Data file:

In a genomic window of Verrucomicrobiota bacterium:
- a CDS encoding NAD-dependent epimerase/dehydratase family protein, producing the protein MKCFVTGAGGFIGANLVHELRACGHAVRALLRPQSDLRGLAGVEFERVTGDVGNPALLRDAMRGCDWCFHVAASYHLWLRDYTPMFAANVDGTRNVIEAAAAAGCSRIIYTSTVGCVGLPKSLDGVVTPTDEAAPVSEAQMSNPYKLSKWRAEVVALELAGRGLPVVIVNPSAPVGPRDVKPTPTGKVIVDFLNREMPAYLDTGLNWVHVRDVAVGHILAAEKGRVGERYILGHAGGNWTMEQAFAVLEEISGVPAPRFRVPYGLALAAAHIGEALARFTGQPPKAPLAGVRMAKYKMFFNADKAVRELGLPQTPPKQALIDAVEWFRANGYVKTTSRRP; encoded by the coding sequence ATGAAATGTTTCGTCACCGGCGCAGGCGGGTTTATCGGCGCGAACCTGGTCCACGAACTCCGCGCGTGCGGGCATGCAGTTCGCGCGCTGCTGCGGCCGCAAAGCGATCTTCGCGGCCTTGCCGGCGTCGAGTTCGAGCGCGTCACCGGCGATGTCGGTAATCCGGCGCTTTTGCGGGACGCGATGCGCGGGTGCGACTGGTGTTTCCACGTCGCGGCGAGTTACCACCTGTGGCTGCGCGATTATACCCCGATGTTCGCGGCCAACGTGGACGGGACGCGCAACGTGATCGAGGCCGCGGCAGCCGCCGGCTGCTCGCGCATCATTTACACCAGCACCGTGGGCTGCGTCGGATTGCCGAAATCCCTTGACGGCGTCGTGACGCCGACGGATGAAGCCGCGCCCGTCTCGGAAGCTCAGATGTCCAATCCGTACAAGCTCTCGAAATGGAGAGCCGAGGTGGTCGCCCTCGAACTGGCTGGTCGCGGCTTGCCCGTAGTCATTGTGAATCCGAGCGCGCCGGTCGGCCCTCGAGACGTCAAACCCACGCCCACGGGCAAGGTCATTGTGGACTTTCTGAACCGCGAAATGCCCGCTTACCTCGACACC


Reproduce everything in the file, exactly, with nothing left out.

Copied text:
In a genomic window of Verrucomicrobiota bacterium:
- a CDS encoding NAD-dependent epimerase/dehydratase family protein, producing the protein MKCFVTGAGGFIGANLVHELRACGHAVRALLRPQSDLRGLAGVEFERVTGDVGNPALLRDAMRGCDWCFHVAASYHLWLRDYTPMFAANVDGTRNVIEAAAAAGCSRIIYTSTVGCVGLPKSLDGVVTPTDEAAPVSEAQMSNPYKLSKWRAEVVALELAGRGLPVVIVNPSAPVGPRDVKPTPTGKVIVDFLNREMPAYLDTGLNWVHVRDVAVGHILAAEKGRVGERYILGHAGGNWTMEQAFAVLEEISGVPAPRFRVPYGLALAAAHIGEALARFTGQPPKAPLAGVRMAKYKMFFNADKAVRELGLPQTPPKQALIDAVEWFRANGYVKTTSRRP; encoded by the coding sequence ATGAAATGTTTCGTCACCGGCGCAGGCGGGTTTATCGGCGCGAACCTGGTCCACGAACTCCGCGCGTGCGGGCATGCAGTTCGCGCGCTGCTGCGGCCGCAAAGCGATCTTCGCGGCCTTGCCGGCGTCGAGTTCGAGCGCGTCACCGGCGATGTCGGTAATCCGGCGCTTTTGCGGGACGCGATGCGCGGGTGCGACTGGTGTTTCCACGTCGCGGCGAGTTACCACCTGTGGCTGCGCGATTATACCCCGATGTTCGCGGCCAACGTGGACGGGACGCGCAACGTGATCGAGGCCGCGGCAGCCGCCGGCTGCTCGCGCATCATTTACACCAGCACCGTGGGCTGCGTCGGATTGCCGAAATCCCTTGACGGCGTCGTGACGCCGACGGATGAAGCCGCGCCCGTCTCGGAAGCTCAGATGTCCAATCCGTACAAGCTCTCGAAATGGAGAGCCGAGGTGGTCGCCCTCGAACTGGCTGGTCGCGGCTTGCCCGTAGTCATTGTGAATCCGAGCGCGCCGGTCGGCCCTCGAGACGTCAAACCCACGCCCACGGGCAAGGTCATTGTGGACTTTCTGAACCGCGAAATGCCCGCTTACCTCGACACC